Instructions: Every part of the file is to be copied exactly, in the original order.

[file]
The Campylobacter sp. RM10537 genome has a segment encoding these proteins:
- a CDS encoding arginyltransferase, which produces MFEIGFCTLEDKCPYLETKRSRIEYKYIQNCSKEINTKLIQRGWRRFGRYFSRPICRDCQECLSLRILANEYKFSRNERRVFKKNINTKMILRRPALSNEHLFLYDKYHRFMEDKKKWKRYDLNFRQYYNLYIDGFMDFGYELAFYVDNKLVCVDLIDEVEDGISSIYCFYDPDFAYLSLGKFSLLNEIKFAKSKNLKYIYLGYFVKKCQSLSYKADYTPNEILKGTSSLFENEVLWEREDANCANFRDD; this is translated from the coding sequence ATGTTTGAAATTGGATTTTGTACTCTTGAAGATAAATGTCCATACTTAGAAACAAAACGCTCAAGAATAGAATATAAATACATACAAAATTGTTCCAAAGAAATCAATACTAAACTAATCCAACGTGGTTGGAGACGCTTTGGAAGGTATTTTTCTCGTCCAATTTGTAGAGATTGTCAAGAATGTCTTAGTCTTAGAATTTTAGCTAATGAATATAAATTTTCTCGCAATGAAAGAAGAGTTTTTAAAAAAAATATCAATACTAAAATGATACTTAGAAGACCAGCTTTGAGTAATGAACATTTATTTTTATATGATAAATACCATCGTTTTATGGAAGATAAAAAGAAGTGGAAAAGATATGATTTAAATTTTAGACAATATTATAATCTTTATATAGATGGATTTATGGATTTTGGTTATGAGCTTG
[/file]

The Campylobacter sp. RM10537 genome has a segment encoding these proteins:
- a CDS encoding arginyltransferase, which produces MFEIGFCTLEDKCPYLETKRSRIEYKYIQNCSKEINTKLIQRGWRRFGRYFSRPICRDCQECLSLRILANEYKFSRNERRVFKKNINTKMILRRPALSNEHLFLYDKYHRFMEDKKKWKRYDLNFRQYYNLYIDGFMDFGYELAFYVDNKLVCVDLIDEVEDGISSIYCFYDPDFAYLSLGKFSLLNEIKFAKSKNLKYIYLGYFVKKCQSLSYKADYTPNEILKGTSSLFENEVLWEREDANCANFRDD; this is translated from the coding sequence ATGTTTGAAATTGGATTTTGTACTCTTGAAGATAAATGTCCATACTTAGAAACAAAACGCTCAAGAATAGAATATAAATACATACAAAATTGTTCCAAAGAAATCAATACTAAACTAATCCAACGTGGTTGGAGACGCTTTGGAAGGTATTTTTCTCGTCCAATTTGTAGAGATTGTCAAGAATGTCTTAGTCTTAGAATTTTAGCTAATGAATATAAATTTTCTCGCAATGAAAGAAGAGTTTTTAAAAAAAATATCAATACTAAAATGATACTTAGAAGACCAGCTTTGAGTAATGAACATTTATTTTTATATGATAAATACCATCGTTTTATGGAAGATAAAAAGAAGTGGAAAAGATATGATTTAAATTTTAGACAATATTATAATCTTTATATAGATGGATTTATGGATTTTGGTTATGAGCTTG